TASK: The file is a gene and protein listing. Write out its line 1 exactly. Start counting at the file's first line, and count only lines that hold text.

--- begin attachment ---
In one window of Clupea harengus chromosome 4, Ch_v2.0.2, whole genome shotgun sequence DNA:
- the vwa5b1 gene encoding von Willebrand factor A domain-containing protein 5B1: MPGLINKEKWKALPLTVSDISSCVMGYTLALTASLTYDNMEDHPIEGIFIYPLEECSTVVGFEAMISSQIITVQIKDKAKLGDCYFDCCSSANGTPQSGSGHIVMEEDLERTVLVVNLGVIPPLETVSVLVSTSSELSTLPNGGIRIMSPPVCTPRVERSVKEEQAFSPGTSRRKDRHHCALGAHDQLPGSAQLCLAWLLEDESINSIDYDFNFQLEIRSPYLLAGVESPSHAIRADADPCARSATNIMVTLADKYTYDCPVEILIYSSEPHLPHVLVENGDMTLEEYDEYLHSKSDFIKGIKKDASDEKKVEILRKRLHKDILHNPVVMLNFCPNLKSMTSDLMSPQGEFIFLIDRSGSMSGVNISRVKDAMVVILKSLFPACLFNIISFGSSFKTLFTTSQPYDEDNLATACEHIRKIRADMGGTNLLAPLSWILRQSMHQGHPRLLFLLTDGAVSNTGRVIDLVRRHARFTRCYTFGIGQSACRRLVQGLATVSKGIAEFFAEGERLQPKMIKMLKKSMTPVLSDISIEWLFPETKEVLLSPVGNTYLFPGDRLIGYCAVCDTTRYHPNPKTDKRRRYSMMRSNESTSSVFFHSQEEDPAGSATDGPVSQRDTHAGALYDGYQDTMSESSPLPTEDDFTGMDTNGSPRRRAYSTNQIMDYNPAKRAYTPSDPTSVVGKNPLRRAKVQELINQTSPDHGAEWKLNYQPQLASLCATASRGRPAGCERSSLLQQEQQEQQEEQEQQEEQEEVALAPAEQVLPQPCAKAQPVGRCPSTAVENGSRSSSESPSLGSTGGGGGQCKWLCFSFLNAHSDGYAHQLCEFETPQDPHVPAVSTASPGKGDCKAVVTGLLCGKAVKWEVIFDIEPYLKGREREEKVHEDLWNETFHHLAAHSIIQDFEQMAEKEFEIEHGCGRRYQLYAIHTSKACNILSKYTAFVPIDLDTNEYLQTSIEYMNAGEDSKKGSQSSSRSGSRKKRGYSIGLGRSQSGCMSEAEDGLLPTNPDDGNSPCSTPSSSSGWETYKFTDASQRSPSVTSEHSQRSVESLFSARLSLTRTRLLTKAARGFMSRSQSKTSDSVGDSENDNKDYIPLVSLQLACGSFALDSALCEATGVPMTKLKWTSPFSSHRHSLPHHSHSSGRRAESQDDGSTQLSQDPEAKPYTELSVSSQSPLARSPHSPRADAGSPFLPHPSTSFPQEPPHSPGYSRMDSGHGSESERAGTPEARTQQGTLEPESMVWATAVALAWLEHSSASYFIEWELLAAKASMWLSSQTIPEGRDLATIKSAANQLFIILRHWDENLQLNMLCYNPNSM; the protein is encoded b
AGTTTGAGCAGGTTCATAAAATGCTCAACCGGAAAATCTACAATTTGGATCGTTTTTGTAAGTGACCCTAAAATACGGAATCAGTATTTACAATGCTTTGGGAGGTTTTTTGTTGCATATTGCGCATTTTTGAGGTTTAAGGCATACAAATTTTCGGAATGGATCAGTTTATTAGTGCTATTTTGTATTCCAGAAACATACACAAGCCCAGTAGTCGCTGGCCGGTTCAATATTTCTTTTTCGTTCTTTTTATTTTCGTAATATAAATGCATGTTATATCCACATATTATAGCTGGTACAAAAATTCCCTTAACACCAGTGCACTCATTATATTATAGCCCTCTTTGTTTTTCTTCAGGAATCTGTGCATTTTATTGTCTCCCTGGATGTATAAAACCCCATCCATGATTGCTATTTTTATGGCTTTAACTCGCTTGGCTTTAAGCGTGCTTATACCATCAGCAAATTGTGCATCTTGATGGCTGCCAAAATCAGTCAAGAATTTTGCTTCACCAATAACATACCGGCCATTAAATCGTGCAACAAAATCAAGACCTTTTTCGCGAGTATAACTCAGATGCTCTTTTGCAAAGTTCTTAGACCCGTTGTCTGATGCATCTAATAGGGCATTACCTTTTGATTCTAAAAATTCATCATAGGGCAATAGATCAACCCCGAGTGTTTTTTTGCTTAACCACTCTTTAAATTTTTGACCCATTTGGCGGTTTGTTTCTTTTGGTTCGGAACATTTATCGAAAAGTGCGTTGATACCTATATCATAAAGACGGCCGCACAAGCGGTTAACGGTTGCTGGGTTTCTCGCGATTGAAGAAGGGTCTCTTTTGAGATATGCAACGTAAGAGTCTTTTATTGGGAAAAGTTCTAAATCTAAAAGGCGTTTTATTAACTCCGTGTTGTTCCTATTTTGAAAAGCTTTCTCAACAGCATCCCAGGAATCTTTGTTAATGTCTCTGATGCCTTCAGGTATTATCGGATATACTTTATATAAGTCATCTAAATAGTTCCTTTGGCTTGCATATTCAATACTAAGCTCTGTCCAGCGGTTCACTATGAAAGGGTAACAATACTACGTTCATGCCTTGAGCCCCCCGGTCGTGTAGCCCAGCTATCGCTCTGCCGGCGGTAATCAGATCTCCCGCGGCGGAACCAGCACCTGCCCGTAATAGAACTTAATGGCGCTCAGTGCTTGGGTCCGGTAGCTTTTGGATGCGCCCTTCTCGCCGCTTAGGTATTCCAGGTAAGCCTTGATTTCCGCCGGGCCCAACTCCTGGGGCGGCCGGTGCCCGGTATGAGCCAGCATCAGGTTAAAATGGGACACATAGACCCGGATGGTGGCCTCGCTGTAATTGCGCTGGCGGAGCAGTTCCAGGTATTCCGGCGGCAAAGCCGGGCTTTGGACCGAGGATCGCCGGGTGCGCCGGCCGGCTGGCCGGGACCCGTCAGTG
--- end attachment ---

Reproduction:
In one window of Clupea harengus chromosome 4, Ch_v2.0.2, whole genome shotgun sequence DNA: